instrumental record quite well through the very end of our calibration interval
(1980--it stops then because there are far fewer paleo records available after 1980).
This was shown in our 1998 Nature article quite clearly, and of course remains true
today. Jeff made the mistake of only looking at the Briffa & Osborn paper, which doesn't
properly align the 20th century means of the various reconstructions and instrumental
An appropriate alignment of all the records is provided in IPCC, and in the attached
Science perspective from last year. This shows how well the Mann et al reconstruction
(and several model-based estimates) track the entire instrumental record. There are some
good reasons that some of the other purely tree-ring based reconstructions differ in
their details, in addition to the greater influence of the recent high-latitude density
decline issue, and these are discussed in IPCC and the Science piece. Of course, we have
in, our own work provided detailed calibration and verification statistics that
establish the skill in our reconsruction in capturing the details of both the modern
instrumental record, and independent, withheld earlier instrumental data (19th century
and, more sparsely, 18th century), and we publish uncertainties that are based on
rigorous analysis of the calibration and cross-validation residuals. I know that Jeff
has seen me talk on this many times, and probably has read our work (I would hope), so
I'm frankly a bit disappointed at the comments. I would have liked to think that he
would have approached us first, before broadcasting a message full of factual errors.
Please let me, or any of the others know, if we can provide any further information that
would help to clarify (rather than obscure!) the facts,
At 07:49 AM 2/3/2003 -0500, Thomas R Karl wrote:

Correct me if I am wrong, but I always thought the failure was a lack of tree cores
subsequent to the 1980s. Please correct me if I am wrong, and if Jeff is correct, then
indeed we have a significant implication.
-------- Original Message --------
Subject: tree rings and late 20th century warming
Date: Sun, 2 Feb 2003 16:15:04 -0800
From: Jeff Severinghaus <[1]><>
To: <[2]>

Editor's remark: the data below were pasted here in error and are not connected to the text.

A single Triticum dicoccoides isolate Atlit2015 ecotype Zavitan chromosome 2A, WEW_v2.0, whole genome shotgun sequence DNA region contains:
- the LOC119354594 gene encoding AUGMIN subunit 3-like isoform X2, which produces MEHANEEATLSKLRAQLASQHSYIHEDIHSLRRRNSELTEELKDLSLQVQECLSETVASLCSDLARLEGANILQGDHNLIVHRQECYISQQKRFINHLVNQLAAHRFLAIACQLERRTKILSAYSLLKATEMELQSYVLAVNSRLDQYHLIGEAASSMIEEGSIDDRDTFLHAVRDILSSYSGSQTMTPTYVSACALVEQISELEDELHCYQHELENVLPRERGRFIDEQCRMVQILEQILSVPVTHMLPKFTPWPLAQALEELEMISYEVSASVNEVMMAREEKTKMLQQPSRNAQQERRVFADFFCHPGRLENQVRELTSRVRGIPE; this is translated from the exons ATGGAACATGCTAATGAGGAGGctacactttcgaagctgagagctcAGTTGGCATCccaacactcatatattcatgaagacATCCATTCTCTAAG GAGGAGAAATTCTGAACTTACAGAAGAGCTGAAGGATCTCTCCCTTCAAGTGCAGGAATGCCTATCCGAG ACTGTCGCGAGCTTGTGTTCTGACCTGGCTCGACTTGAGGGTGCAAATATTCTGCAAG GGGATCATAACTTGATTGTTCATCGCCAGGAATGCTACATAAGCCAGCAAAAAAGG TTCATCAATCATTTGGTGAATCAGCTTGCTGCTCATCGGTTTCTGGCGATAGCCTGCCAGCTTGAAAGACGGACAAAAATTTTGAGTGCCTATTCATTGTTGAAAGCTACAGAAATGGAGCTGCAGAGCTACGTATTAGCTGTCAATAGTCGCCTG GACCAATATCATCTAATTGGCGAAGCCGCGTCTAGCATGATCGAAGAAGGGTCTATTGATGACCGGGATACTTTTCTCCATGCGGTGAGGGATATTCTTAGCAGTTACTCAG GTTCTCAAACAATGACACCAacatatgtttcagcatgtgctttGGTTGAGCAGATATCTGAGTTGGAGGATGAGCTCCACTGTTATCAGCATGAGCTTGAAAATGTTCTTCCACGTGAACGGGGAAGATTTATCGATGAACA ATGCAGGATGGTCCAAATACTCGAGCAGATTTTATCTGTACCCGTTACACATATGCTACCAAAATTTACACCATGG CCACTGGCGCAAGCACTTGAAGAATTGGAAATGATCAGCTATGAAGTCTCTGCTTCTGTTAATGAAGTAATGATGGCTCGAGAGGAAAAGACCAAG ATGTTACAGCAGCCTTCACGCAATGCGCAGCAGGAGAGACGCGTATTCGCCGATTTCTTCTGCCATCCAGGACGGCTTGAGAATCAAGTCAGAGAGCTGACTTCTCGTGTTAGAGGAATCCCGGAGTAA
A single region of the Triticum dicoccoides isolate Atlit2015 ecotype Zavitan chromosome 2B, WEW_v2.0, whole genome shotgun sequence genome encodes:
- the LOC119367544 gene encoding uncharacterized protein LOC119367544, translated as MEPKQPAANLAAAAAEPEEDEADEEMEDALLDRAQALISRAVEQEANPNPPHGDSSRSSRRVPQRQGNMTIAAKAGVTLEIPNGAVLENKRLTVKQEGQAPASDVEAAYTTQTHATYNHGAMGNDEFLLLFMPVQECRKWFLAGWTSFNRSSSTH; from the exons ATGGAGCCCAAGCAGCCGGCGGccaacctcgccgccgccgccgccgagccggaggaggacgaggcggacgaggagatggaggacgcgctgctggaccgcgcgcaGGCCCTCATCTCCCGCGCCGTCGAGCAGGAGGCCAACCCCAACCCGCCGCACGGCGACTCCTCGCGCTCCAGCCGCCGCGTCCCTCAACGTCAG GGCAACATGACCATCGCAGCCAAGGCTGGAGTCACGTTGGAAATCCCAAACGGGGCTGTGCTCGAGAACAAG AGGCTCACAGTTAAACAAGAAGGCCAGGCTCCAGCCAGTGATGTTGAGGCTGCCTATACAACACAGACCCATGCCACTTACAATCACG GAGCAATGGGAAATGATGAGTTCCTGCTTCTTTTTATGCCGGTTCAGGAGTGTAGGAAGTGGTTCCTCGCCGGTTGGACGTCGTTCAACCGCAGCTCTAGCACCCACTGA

Dear Dr. Karl,
I enjoyed your presentation yesterday at the MIT Global Change forum. You
may recall that I asked about the failure of tree rings to record the 20th
century warming. Now that I look at my records, I realize that I
remembered this wrongly: it is the LATE 20th century warming that the tree
rings fail to record, and indeed, they do record the early 20th century
If you look at the figure in the attached article in Science by Briffa and
Osborn, you will note that tree-ring temperature reconstructions are flat
from 1950 onward. I asked Mike Mann about this discrepancy at a meeting
recently, and he said he didn't have an explanation. It sounded like it is
an embarrassment to the tree ring community that their indicator does not
seem to be responding to the pronounced warming of the past 50 years. Ed
Cook of the Lamont Tree-Ring Lab tells me that there is some speculation
that stratospheric ozone depletion may have affected the trees, in which
case the pre-1950 record is OK. But alternatively, he says it is possible
that the trees have exceeded the linear part of their temperature-sensitive
range, and they no longer are stimulated by temperature. In this case
there is trouble for the paleo record. Kieth Briffa first documented this
late 20th century loss of response.
Personally, I think that the tree ring records should be able to reproduce
the instrumental record, as a first test of the validity of this proxy. To
me it casts doubt on the integrity of this proxy that it fails this test.
copies to Ray Weiss, Wally Broecker
Jeff Severinghaus
Associate Professor of Geosciences
Scripps Institution of Oceanography
University of California, San Diego 92093-0244
(858) 822-2483 voice
(858) 822-3310 fax
Address for Fedex deliveries:
Rm 211 Vaughan Hall
8675 Discovery Way
La Jolla, CA 92037

Professor Michael E. Mann
Department of Environmental Sciences, Clark Hall
University of Virginia
Charlottesville, VA 22903
e-mail: Phone: (434) 924-7770 FAX: (434) 982-2137


Prof. Phil Jones
Climatic Research Unit Telephone +44 (0) 1603 592090
School of Environmental Sciences Fax +44 (0) 1603 507784
University of East Anglia
Norwich Email

Jeff Severinghaus
Associate Professor of Geosciences
Scripps Institution of Oceanography
University of California, San Diego 92093-0244
(858) 822-2483 voice
(858) 822-3310 fax
Address for Fedex deliveries:
Rm 211 Vaughan Hall
8675 Discovery Way
La Jolla, CA 92037

Professor Michael E. Mann
Department of Environmental Sciences, Clark Hall
University of Virginia
Charlottesville, VA 22903
e-mail: Phone: (434) 924-7770 FAX: (434) 982-2137